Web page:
Deaths and disabilities due to heart disease and stroke in 1998 cost the Nation $286.5 billion. This cost, which includes lost productivity as well as health expenditures, has a profound impact on the Nation’s health care system.
Not only does this cost promise to increase as baby boomers age and the community of people living with heart disease or stroke continues to expand, but all the costs associated with delaying death from heart disease (including the fees for physicians and other professionals, the cost of hospital and nursing home care, expensive medications, home health, and other medical durables) will compound the Nation’s economic burden.
While medicines and treatments are effective, they are expensive; it would be more cost-effective to prevent the disease in the first place.
For example, for one person with heart disease, costs for diagnostic tests, surgery, hospital and doctors visits, physical therapy, and drugs can add up to $121,200 over 20 years. For those needing surgery or procedures and ongoing care, heart disease and stroke can cost more than $4.8 million over a lifetime. The cost in terms of human suffering and death can never be assessed.
What States carry the highest death rates due to heart disease? New York has the highest death rate due to heart disease of any other State, with 172.5 deaths per 100,000 compared to the Nation’s 131 deaths per 100,000. Missouri ranks 4th with 155.7 deaths per 100,000; Kentucky ranks 7th, with 146.3 deaths per 100,000; and South Carolina ranks 10th with 142.4 deaths per 100,000.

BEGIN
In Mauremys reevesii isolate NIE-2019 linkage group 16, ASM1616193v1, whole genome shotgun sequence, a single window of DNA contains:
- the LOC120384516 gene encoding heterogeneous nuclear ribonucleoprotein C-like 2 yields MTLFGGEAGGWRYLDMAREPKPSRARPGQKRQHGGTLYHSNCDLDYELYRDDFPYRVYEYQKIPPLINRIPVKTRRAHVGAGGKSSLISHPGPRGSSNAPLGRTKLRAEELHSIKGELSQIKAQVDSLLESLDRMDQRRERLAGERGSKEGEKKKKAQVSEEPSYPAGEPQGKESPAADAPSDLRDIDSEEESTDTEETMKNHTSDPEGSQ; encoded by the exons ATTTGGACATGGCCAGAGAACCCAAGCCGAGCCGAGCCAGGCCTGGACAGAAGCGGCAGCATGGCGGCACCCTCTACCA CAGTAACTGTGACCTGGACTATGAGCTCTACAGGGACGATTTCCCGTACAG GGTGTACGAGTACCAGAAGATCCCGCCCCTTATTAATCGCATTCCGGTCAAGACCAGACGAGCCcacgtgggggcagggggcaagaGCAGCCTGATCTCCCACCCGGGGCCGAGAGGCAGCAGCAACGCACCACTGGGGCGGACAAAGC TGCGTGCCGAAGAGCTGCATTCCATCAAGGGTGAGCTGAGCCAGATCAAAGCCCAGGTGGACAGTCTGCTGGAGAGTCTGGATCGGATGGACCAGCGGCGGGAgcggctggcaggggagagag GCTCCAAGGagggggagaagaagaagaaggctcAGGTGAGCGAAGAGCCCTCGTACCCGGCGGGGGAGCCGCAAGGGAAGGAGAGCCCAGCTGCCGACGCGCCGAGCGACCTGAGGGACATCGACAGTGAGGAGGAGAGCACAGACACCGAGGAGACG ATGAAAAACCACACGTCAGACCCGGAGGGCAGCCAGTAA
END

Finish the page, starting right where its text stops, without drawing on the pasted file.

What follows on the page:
How big is the problem of stroke in the United States?
Stroke is the third leading cause of death in the United States. In 1996, it killed nearly 160,000 individuals accounting for 7 percent of all deaths in the United States that year. With its devastating effects including partial or full paralysis, stroke is the leading cause of serious, long-term disability. Here are some other facts you should know:
*In the United States, there are more than 4 million stroke survivors, most of whom are either moderately or severely impaired.
*Stroke accounts for more than half the patients hospitalized for acute neurological diseases.
*Stroke is a major factor in late-life dementia that affects more than 40 percent of Americans older than 80.
*The estimated combined cost of health care and lost productivity due to stroke in the United States was estimated at $45.3 billion during 1999 alone.
*The estimated lifetime cost of a mild stroke in an older individual is $100,000. The estimated lifetime cost of a severe stroke in a younger individual is $500,000.
*Stroke risk factors that can be changed or controlled include high blood pressure, diabetes, atrial fibrillation, smoking, high blood cholesterol, obesity, and physical inactivity. What States carry the highest death rates due to stroke?
*The Stroke Belt is usually defined as an 8 to 12 State region (typically including Alabama, Georgia, Mississippi, North Carolina, South Carolina, Kentucky, Tennessee, Florida, Indiana, Arkansas, Louisiana, Virginia, and Washington, D.C.) where stroke death rates are substantially higher than in the rest of the country.
Within the Stroke Belt, the highest death rates are clustered in the coastal plains regions of Georgia, North Carolina, and South Carolina. This region has been called the Stroke Buckle.The stroke death rate in the Stroke Buckle is 2 times greater than that in the rest of the Nation. The excess risk of stroke death in the Stroke Buckle impacts men and women, African Americans and whites. The pattern of excess stroke death rates in the Stroke Buckle has existed for at least 50 years.
The causes of the excess stroke death rates in the Stroke Buckle are not known. Causes that have been suggested include a higher prevalence of stroke risk factors, lack of access to health care, or factors associated with the geography of the region (such as water content).